The Books That Changed My Life

April 11, 2019

Written words have a unique ability to change people’s lives in ways spoken words cannot. These are a few of the books that have had meaningful impact on me.

I firmly believe that each of us has our own set of fascinations, and it’s in the best interest of ourselves, and the people around us, to relentlessly and tirelessly pursue what excites us. Consequently, I give the traditionally backward advice to only read what piques your interest before you branch out into what doesn’t initially interest you — especially if you are not a “reader. It’s more important to build a love and habit of reading than it is to branch out into what you may feel a duty or obligation to learn.


The Coddling of the American Mind

This book focuses on the “three untruths” prevalent in many first-world countries today — especially the U.S.A. “What doesn’t kill me makes me weaker,” “always trust your feelings,” and “life is a battle between good and evil people.”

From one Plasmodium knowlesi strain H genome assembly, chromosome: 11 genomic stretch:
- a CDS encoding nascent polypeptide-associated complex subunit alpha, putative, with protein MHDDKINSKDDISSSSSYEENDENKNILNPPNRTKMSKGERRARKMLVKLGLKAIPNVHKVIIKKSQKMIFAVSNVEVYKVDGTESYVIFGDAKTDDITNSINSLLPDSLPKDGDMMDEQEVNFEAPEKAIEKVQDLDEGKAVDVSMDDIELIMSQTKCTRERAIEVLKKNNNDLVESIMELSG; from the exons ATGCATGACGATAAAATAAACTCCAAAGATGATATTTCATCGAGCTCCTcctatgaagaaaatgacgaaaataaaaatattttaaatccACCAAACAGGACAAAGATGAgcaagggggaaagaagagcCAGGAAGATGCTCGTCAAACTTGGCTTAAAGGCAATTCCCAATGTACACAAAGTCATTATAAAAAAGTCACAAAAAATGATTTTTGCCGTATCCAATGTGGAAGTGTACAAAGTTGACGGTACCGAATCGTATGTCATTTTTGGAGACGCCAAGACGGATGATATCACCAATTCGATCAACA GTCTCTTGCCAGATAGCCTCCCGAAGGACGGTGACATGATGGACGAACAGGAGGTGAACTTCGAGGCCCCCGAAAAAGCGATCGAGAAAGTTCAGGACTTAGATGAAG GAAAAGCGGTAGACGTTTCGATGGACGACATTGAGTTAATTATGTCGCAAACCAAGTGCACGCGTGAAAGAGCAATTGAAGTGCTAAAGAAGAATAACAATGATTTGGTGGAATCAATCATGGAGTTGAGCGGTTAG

At the end of the day, liberals, conservatives, and society at large, are simply looking for how to improve our own individual lives. The authors acknowledge this shared goal across groups and offer some great universal advice:

  • Humanize your opponents.
  • When someone disagrees with you or tries to exclude you from their “circle,” draw a bigger circle around them (like MLK) and appeal to their shared sense of humanity.

This is currently my most-gifted book, and I highly recommend it if you, like me, are tired of feeling like you always have to choose between two extreme, often unreasonable, sides to every issue. It revealed a lot of faulty thinking in myself that I thought I was impervious to as well. Overall, a fantastic read.

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Written by Noah Crocker.